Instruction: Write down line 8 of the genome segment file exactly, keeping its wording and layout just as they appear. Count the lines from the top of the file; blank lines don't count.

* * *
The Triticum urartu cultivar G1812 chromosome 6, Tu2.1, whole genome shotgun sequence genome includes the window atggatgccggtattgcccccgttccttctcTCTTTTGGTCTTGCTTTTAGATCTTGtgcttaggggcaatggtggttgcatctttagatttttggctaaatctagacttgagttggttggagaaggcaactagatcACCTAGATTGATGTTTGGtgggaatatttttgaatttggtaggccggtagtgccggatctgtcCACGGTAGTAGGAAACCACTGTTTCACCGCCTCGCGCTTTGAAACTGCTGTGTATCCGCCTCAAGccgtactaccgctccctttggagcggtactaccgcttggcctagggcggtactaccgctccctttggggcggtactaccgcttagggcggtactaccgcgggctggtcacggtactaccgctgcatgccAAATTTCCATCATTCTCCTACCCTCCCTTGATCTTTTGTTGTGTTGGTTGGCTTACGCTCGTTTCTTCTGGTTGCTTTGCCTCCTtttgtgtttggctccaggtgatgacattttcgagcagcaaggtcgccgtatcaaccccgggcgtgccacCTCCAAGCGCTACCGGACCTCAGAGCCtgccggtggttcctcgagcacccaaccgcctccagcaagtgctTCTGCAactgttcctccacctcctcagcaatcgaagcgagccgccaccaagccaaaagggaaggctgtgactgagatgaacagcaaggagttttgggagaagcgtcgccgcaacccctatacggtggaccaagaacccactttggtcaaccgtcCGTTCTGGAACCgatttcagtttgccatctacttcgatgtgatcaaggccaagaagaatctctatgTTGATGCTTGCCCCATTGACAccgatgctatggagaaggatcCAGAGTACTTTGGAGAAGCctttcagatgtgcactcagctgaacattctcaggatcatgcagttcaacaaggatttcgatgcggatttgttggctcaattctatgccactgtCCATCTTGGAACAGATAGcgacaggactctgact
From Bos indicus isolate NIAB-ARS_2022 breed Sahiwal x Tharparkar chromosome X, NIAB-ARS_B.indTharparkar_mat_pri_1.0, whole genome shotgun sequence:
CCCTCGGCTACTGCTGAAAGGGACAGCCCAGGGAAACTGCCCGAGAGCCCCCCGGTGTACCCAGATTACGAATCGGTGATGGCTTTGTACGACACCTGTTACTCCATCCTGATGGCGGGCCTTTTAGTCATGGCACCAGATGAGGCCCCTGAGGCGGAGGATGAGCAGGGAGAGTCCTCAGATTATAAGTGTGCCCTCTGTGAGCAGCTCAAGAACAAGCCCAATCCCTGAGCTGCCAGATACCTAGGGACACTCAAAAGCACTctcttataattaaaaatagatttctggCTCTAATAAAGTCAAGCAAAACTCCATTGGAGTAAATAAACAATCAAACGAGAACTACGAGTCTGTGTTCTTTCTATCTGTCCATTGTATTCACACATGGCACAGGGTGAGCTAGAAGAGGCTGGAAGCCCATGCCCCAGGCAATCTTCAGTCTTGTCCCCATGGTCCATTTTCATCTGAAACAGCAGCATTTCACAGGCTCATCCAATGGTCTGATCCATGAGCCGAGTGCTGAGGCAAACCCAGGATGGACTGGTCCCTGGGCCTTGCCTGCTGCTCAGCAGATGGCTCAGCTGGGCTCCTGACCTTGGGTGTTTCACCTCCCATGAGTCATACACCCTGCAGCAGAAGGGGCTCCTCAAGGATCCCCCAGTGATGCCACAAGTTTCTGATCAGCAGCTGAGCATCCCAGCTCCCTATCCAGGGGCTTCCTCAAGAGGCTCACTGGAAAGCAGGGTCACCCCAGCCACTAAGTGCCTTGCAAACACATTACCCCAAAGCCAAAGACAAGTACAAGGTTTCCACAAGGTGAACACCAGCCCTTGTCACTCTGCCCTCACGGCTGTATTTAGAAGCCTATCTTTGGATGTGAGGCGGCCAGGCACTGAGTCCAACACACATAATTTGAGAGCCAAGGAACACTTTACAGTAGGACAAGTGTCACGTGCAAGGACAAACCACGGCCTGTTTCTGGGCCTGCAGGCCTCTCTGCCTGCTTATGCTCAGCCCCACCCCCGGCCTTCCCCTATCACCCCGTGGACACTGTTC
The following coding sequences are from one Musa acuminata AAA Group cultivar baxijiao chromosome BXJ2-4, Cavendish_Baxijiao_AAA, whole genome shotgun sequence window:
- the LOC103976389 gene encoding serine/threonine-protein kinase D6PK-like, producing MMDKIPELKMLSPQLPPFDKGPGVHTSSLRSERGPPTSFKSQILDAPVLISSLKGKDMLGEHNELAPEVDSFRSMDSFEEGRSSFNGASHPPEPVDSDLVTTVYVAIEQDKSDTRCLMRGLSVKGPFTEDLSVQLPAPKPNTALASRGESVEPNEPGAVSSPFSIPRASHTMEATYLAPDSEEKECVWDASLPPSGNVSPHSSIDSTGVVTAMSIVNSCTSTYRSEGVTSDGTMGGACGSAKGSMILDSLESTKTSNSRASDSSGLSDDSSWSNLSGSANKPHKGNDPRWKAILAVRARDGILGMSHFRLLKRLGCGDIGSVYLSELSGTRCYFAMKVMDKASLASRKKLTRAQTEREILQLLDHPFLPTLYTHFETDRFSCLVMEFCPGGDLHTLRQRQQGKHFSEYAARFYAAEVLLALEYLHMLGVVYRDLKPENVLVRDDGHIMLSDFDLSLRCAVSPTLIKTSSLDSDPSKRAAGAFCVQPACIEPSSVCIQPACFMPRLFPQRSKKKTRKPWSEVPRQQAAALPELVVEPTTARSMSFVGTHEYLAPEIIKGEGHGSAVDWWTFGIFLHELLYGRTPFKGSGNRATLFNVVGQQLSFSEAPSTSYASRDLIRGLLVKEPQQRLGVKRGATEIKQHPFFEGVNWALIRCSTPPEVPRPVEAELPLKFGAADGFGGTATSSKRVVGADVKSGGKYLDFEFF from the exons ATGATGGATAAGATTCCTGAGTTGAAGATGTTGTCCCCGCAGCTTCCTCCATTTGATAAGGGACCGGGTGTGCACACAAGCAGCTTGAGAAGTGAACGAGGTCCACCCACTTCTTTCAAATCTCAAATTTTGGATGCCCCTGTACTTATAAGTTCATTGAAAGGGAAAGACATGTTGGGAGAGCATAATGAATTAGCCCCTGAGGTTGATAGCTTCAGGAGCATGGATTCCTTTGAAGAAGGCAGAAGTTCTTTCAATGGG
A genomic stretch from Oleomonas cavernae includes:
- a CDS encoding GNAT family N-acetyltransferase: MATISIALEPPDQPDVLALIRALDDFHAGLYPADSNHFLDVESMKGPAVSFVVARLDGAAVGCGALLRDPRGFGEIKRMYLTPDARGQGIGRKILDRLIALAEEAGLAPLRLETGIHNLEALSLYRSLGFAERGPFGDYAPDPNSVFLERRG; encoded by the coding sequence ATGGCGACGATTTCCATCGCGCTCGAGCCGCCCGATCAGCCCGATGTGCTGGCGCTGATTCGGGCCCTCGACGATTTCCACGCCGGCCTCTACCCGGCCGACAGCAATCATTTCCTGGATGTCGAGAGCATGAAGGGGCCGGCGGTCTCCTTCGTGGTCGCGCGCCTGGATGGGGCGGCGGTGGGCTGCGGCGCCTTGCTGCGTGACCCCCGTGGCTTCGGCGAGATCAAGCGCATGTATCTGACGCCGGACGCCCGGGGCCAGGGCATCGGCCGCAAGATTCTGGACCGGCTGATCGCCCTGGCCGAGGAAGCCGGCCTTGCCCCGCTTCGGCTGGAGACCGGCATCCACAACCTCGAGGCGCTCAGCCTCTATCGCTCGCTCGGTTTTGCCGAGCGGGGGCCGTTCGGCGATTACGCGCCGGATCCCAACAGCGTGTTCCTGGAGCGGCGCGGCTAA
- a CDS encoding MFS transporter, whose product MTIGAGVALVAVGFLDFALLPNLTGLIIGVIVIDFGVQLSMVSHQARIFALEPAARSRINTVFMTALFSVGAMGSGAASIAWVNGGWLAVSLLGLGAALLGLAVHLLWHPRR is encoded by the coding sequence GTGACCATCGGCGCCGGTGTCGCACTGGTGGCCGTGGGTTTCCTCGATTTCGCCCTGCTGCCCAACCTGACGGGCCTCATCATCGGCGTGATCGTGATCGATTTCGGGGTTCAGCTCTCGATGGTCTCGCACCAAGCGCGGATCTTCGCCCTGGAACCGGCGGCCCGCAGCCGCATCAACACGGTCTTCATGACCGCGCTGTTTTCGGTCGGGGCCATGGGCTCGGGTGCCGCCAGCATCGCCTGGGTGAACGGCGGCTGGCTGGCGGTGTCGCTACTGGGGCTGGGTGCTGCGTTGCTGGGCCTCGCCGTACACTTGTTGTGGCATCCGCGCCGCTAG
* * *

- a CDS encoding MFS transporter, whose product MTIGAGVALVAVGFLDFALLPNLTGLIIGVIVIDFGVQLSMVSHQARIFALEPAARSRINTVFMTALFSVGAMGSGAASIAWVNGGWLAVSLLGLGAALLGLAVHLLWHPRR is encoded by the coding sequence GTGACCATCGGCGCCGGTGTCGCACTGGTGGCCGTGGGTTTCCTCGATTTCGCCCTGCTGCCCAACCTGACGGGCCTCATCATCGGCGTGATCGTGATCGATTTCGGGGTTCAGCTCTCGATGGTCTCGCACCAAGCGCGGATCTTCGCCCTGGAACCGGCGGCCCGCAGCCGCATCAACACGGTCTTCATGACCGCGCTGTTTTCGGTCGGGGCCATGGGCTCGGGTGCCGCCAGCATCGCCTGGGTGAACGGCGGCTGGCTGGCGGTGTCGCTACTGGGGCTGGGTGCTGCGTTGCTGGGCCTCGCCGTACACTTGTTGTGGCATCCGCGCCGCTAG